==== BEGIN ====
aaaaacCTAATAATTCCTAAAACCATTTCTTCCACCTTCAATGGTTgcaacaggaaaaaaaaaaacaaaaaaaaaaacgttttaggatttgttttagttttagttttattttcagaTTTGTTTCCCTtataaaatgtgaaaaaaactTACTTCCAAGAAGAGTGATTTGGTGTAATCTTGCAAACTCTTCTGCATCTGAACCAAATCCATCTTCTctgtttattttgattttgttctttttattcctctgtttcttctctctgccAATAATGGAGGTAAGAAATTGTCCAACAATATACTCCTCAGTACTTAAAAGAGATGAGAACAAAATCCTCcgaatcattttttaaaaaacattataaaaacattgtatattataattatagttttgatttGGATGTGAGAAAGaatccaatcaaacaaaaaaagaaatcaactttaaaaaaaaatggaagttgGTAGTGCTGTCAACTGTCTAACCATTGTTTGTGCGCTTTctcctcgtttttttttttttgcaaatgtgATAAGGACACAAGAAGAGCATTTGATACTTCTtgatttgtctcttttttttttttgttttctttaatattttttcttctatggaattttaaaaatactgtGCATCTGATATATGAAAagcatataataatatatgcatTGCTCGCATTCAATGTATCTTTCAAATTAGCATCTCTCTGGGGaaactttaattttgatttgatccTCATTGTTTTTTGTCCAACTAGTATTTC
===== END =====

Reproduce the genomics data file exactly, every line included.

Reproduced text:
aaaaacCTAATAATTCCTAAAACCATTTCTTCCACCTTCAATGGTTgcaacaggaaaaaaaaaaacaaaaaaaaaaacgttttaggatttgttttagttttagttttattttcagaTTTGTTTCCCTtataaaatgtgaaaaaaactTACTTCCAAGAAGAGTGATTTGGTGTAATCTTGCAAACTCTTCTGCATCTGAACCAAATCCATCTTCTctgtttattttgattttgttctttttattcctctgtttcttctctctgccAATAATGGAGGTAAGAAATTGTCCAACAATATACTCCTCAGTACTTAAAAGAGATGAGAACAAAATCCTCcgaatcattttttaaaaaacattataaaaacattgtatattataattatagttttgatttGGATGTGAGAAAGaatccaatcaaacaaaaaaagaaatcaactttaaaaaaaaatggaagttgGTAGTGCTGTCAACTGTCTAACCATTGTTTGTGCGCTTTctcctcgtttttttttttttgcaaatgtgATAAGGACACAAGAAGAGCATTTGATACTTCTtgatttgtctcttttttttttttgttttctttaatattttttcttctatggaattttaaaaatactgtGCATCTGATATATGAAAagcatataataatatatgcatTGCTCGCATTCAATGTATCTTTCAAATTAGCATCTCTCTGGGGaaactttaattttgatttgatccTCATTGTTTTTTGTCCAACTAGTATTTC